David Lindsay – Snap, Nap, Tap, Clap, Recap! (378)

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You might be thinking what do all these rhyming words mean together? Snap, nap, tap, clap, recap is a powerful 5-step system for improved vitality created by successful well-being expert David Lindsay. Each step serves an important purpose in building a strong mind and body and being present and resilient no matter what life throws at you.

David Lindsay has changed the lives of 10s of thousands of people throughout the world. He has been obsessed with changing how we view health and vitality by disrupting how we see the links between fitness and workplace productivity. David is a personal trainer, keynote speaker, author, award-winning coach, and all-around good guy.

David played Rugby League for many years, but suffered 2 knee reconstructions at an early age, cutting short his Rugby League Career. He put this setback behind him and went on to train as a Professional Arm Wrestler until an unfortunate accident occurred, which put the breaks on his dreams once again. He then went on to pursue martial Arts and received his Black Belt in Wing Chun, Purple belt in Brazilian Jiu-Jitsu, train in Submission wrestling, and has had several MMA fights. In the last ten years, David has studied many successful teams and individual athletes, and they all in their own way, follow a similar structure to David’s “5 Step System Towards Improved Vitality in the Workplace”. David has personally used this System many times to achieve results outsiders said were never possible. These 5 little hacks are easy to implement and keep established in the long term.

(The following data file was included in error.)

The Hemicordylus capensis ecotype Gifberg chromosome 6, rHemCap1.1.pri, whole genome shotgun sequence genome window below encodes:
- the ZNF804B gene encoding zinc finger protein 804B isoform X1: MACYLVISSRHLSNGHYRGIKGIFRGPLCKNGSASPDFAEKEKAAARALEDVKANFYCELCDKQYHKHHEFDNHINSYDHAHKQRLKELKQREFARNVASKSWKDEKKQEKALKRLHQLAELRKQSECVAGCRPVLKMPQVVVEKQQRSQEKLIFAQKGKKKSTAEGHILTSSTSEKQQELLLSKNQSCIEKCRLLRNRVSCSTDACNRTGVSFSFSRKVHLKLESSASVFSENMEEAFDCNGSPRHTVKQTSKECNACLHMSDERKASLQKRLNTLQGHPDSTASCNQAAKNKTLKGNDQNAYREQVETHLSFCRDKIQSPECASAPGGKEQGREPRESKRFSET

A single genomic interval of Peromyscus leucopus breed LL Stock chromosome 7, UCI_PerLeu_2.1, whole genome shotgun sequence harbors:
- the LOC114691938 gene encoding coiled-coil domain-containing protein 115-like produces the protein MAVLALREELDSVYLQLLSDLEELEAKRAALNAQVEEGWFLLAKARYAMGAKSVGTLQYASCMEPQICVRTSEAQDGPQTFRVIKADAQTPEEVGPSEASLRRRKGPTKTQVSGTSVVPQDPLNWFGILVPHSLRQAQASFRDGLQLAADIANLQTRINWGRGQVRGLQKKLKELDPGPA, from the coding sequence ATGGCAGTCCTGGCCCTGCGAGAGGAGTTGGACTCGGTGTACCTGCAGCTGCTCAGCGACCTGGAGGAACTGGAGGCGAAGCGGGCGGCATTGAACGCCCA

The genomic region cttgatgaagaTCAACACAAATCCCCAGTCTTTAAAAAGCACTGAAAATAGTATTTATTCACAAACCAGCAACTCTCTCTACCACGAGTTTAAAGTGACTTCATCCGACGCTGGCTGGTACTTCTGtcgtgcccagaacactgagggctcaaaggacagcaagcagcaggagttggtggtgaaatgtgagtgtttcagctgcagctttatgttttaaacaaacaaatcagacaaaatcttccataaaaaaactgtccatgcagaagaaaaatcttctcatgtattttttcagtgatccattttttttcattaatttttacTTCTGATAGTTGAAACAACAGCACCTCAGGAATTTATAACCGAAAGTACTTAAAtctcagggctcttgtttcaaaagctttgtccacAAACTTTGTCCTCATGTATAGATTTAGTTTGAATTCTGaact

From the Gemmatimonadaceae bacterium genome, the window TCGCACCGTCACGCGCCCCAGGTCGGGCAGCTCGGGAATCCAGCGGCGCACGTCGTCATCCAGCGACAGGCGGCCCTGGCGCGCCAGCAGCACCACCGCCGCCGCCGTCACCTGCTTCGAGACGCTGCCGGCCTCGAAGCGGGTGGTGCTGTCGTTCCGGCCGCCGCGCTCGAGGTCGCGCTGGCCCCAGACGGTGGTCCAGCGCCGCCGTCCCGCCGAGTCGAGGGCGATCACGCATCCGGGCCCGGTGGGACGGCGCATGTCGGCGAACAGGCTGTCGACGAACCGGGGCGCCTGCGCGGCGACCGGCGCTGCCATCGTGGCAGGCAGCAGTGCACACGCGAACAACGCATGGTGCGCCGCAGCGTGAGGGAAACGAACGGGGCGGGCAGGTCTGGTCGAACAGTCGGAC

In this episode of the How’d It Happen Podcast, David Lindsay shares what it was like to experience not one, but two serious injuries as an athlete, and what he took away from each of those challenges. David’s competitive nature and drive for success have served him well as he aimed to look for lessons in all of the difficulties he faced. Tune in and learn how to apply Snap, Nap, Tap, Clap, Recap to increase your vitality and get closer to your goals.

Key highlights:

  • David’s accidents, his wife’s motorcycle accident, and how they overcame each obstacle
  • What is vitality? 
  • Why David wants to share his message with as many people as he can
  • How can you take a crisis and turn it into an opportunity?
  • 5 steps for improved vitality- snap, nap, tap, clap, recap
  • Losing isn’t losing, losing is learning 
  • How to have a business that doesn’t lose and only evolves

Connect with David Lindsay:

Website: davidlindsay.com.au

LinkedIn: David Lindsay

YouTube: David Lindsay

Watch the video version of this episode below:

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Episode transcript below:



David Lindsay, Mike Malatesta


Mike Malatesta  00:00